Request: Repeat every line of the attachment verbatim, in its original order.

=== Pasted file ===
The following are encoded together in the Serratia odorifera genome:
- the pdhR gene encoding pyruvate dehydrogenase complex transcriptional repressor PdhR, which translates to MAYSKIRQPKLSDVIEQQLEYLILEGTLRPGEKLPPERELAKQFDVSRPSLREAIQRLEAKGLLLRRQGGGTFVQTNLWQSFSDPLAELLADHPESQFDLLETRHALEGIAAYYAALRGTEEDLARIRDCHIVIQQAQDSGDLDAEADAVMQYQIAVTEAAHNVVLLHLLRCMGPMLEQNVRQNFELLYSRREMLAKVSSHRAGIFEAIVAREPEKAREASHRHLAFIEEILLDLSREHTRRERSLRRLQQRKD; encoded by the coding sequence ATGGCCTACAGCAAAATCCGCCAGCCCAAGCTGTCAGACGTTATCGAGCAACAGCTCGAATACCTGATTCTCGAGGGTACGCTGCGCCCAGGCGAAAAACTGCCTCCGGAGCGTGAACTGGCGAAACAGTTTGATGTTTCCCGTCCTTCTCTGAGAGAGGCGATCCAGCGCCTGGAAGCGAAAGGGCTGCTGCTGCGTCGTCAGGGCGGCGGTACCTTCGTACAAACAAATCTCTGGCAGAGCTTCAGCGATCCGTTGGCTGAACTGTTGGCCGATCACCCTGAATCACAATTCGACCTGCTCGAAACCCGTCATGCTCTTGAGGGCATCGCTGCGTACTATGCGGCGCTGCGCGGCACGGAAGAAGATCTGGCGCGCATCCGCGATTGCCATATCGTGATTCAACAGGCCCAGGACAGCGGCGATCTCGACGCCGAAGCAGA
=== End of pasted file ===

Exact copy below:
The following are encoded together in the Serratia odorifera genome:
- the pdhR gene encoding pyruvate dehydrogenase complex transcriptional repressor PdhR, which translates to MAYSKIRQPKLSDVIEQQLEYLILEGTLRPGEKLPPERELAKQFDVSRPSLREAIQRLEAKGLLLRRQGGGTFVQTNLWQSFSDPLAELLADHPESQFDLLETRHALEGIAAYYAALRGTEEDLARIRDCHIVIQQAQDSGDLDAEADAVMQYQIAVTEAAHNVVLLHLLRCMGPMLEQNVRQNFELLYSRREMLAKVSSHRAGIFEAIVAREPEKAREASHRHLAFIEEILLDLSREHTRRERSLRRLQQRKD; encoded by the coding sequence ATGGCCTACAGCAAAATCCGCCAGCCCAAGCTGTCAGACGTTATCGAGCAACAGCTCGAATACCTGATTCTCGAGGGTACGCTGCGCCCAGGCGAAAAACTGCCTCCGGAGCGTGAACTGGCGAAACAGTTTGATGTTTCCCGTCCTTCTCTGAGAGAGGCGATCCAGCGCCTGGAAGCGAAAGGGCTGCTGCTGCGTCGTCAGGGCGGCGGTACCTTCGTACAAACAAATCTCTGGCAGAGCTTCAGCGATCCGTTGGCTGAACTGTTGGCCGATCACCCTGAATCACAATTCGACCTGCTCGAAACCCGTCATGCTCTTGAGGGCATCGCTGCGTACTATGCGGCGCTGCGCGGCACGGAAGAAGATCTGGCGCGCATCCGCGATTGCCATATCGTGATTCAACAGGCCCAGGACAGCGGCGATCTCGACGCCGAAGCAGA